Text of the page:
Vancouver’s Little Mountain Swindle to Pay the Rich
Removing land as a commodity to be bought and sold would address the housing crisis and block the parasites and flippers who, like in the case of the Little Mountain corrupt deal to pay the rich, can without remorse tear down social housing and sit on an empty lot for years until the opportune time arrives to either sell it or build something on it for a huge profit. Instead of having rich owners expropriating the value workers produce in building, maintaining and supplying the necessary material for housing, the value would be reinvested back into the sector for the good of all.
Putting a market price on land and buying and selling it become obstacles for economic and social development. In fact land has no economic value unless used, improved or serviced. The Little Mountain land, fenced in and sitting mostly vacant for 12 years in the middle of Vancouver, is devoid of economic value. Yet paradoxically and parasitically, its market value has skyrocketed to pay the rich. This destructive practice must be stopped.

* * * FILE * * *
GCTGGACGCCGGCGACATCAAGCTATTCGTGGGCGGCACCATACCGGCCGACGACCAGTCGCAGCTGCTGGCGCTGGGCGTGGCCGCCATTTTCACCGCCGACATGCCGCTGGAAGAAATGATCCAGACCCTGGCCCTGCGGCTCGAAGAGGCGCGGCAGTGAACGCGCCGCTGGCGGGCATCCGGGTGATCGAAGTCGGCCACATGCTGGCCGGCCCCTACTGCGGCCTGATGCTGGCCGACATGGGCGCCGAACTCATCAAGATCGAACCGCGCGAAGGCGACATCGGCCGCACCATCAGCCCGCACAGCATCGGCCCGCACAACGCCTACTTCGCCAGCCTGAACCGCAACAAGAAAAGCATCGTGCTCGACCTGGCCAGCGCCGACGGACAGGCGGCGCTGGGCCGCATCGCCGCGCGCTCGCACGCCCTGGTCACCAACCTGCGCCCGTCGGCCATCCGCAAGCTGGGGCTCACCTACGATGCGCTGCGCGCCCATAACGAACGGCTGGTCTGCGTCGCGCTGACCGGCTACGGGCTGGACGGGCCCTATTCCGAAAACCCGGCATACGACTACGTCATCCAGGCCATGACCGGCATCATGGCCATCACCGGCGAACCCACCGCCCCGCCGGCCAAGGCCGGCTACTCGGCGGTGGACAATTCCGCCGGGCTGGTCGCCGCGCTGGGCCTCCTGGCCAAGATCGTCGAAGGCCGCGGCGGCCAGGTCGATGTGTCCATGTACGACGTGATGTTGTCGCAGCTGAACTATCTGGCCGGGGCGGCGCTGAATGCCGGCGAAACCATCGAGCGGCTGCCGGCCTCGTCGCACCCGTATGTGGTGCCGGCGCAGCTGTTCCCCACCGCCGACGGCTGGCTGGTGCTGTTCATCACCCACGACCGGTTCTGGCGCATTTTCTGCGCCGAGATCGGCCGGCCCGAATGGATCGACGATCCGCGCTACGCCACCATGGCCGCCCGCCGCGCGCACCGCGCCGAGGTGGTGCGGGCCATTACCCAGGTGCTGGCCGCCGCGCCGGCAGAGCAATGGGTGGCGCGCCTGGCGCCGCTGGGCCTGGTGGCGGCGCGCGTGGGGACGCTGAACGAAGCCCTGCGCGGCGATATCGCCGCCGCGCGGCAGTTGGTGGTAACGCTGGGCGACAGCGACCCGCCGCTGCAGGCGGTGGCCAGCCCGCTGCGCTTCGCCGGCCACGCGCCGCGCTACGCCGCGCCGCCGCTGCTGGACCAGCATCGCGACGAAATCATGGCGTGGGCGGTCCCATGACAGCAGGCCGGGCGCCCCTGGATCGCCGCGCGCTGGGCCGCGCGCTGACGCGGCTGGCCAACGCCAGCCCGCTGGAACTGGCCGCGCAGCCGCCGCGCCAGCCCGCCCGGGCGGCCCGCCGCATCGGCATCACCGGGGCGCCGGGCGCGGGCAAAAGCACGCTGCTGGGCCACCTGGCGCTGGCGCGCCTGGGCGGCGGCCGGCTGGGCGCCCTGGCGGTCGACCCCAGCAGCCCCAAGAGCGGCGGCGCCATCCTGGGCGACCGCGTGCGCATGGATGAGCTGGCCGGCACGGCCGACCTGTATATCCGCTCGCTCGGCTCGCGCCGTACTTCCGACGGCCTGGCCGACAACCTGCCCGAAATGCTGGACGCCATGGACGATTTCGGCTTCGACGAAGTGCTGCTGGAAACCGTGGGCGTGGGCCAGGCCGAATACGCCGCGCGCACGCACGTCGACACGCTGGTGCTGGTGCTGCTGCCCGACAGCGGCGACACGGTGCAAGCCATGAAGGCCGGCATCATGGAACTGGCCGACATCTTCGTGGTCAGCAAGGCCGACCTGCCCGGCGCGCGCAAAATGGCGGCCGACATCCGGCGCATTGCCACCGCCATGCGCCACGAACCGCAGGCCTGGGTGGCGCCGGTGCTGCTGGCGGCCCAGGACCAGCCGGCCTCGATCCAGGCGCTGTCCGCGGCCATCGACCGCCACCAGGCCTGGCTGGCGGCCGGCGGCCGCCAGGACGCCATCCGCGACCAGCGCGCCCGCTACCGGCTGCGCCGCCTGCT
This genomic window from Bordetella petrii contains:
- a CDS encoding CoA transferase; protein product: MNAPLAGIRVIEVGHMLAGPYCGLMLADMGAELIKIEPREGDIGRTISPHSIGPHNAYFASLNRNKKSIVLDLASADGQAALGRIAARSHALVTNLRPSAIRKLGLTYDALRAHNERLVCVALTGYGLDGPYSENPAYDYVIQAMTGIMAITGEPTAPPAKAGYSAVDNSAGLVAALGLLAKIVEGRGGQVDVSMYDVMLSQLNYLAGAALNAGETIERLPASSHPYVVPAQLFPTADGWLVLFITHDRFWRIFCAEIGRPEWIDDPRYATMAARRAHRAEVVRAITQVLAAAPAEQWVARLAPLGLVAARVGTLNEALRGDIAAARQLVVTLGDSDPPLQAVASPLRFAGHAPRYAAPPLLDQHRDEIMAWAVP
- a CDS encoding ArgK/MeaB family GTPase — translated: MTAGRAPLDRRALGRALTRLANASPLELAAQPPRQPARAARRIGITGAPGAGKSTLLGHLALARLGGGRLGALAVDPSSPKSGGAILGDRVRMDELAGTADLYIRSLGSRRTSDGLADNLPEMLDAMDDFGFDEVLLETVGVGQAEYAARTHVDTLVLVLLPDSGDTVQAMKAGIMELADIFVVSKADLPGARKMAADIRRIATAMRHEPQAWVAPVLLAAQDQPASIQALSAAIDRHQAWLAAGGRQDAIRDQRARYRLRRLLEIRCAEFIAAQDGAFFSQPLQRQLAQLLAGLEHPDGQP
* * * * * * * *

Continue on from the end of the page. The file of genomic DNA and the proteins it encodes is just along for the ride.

Seven hundred people were displaced when BC Housing sold Little Mountain to parasites. Holborn took possession of the property and tore down the social housing. Of course, this was accomplished while spouting high ideals and promises of this and that. But the aim is to become richer and that trumps everything, including principles and humanizing the social environment. To stop this corruption in its tracks, the city and province should have jointly kept the property public and formed a human-centred public construction enterprise to build new expanded housing and amenities on the site and elsewhere. This public enterprise could hire permanent construction workers, architectural and engineering professionals and acquire as public property all the productive means and forces necessary to build, maintain and supply housing for all.